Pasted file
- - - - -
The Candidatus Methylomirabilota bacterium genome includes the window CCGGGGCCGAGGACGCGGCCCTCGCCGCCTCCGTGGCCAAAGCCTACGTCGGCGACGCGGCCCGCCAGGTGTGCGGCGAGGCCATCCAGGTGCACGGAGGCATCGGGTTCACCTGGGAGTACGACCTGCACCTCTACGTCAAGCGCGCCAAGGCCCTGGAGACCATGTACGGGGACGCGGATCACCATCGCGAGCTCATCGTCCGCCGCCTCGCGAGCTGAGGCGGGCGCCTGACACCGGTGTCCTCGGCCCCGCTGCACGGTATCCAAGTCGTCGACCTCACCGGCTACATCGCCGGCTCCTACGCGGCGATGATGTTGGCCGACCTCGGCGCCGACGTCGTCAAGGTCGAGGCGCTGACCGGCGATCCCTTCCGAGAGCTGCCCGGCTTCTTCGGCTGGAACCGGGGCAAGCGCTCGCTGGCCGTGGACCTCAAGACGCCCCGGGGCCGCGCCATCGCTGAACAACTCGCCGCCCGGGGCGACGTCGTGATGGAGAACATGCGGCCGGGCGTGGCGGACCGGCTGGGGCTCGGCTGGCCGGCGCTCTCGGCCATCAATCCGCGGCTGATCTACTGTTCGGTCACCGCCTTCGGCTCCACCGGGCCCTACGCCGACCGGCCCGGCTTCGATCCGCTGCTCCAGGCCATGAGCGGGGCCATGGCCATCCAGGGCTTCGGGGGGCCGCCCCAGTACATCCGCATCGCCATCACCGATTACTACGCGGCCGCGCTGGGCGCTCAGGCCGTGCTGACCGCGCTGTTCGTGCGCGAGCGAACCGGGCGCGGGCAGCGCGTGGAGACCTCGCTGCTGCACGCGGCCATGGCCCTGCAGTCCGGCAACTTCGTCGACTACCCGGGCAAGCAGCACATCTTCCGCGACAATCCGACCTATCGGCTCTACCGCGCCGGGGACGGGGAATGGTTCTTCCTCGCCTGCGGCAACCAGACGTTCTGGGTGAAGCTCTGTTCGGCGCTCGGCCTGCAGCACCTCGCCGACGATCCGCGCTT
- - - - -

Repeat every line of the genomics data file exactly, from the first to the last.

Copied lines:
The Candidatus Methylomirabilota bacterium genome includes the window CCGGGGCCGAGGACGCGGCCCTCGCCGCCTCCGTGGCCAAAGCCTACGTCGGCGACGCGGCCCGCCAGGTGTGCGGCGAGGCCATCCAGGTGCACGGAGGCATCGGGTTCACCTGGGAGTACGACCTGCACCTCTACGTCAAGCGCGCCAAGGCCCTGGAGACCATGTACGGGGACGCGGATCACCATCGCGAGCTCATCGTCCGCCGCCTCGCGAGCTGAGGCGGGCGCCTGACACCGGTGTCCTCGGCCCCGCTGCACGGTATCCAAGTCGTCGACCTCACCGGCTACATCGCCGGCTCCTACGCGGCGATGATGTTGGCCGACCTCGGCGCCGACGTCGTCAAGGTCGAGGCGCTGACCGGCGATCCCTTCCGAGAGCTGCCCGGCTTCTTCGGCTGGAACCGGGGCAAGCGCTCGCTGGCCGTGGACCTCAAGACGCCCCGGGGCCGCGCCATCGCTGAACAACTCGCCGCCCGGGGCGACGTCGTGATGGAGAACATGCGGCCGGGCGTGGCGGACCGGCTGGGGCTCGGCTGGCCGGCGCTCTCGGCCATCAATCCGCGGCTGATCTACTGTTCGGTCACCGCCTTCGGCTCCACCGGGCCCTACGCCGACCGGCCCGGCTTCGATCCGCTGCTCCAGGCCATGAGCGGGGCCATGGCCATCCAGGGCTTCGGGGGGCCGCCCCAGTACATCCGCATCGCCATCACCGATTACTACGCGGCCGCGCTGGGCGCTCAGGCCGTGCTGACCGCGCTGTTCGTGCGCGAGCGAACCGGGCGCGGGCAGCGCGTGGAGACCTCGCTGCTGCACGCGGCCATGGCCCTGCAGTCCGGCAACTTCGTCGACTACCCGGGCAAGCAGCACATCTTCCGCGACAATCCGACCTATCGGCTCTACCGCGCCGGGGACGGGGAATGGTTCTTCCTCGCCTGCGGCAACCAGACGTTCTGGGTGAAGCTCTGTTCGGCGCTCGGCCTGCAGCACCTCGCCGACGATCCGCGCTT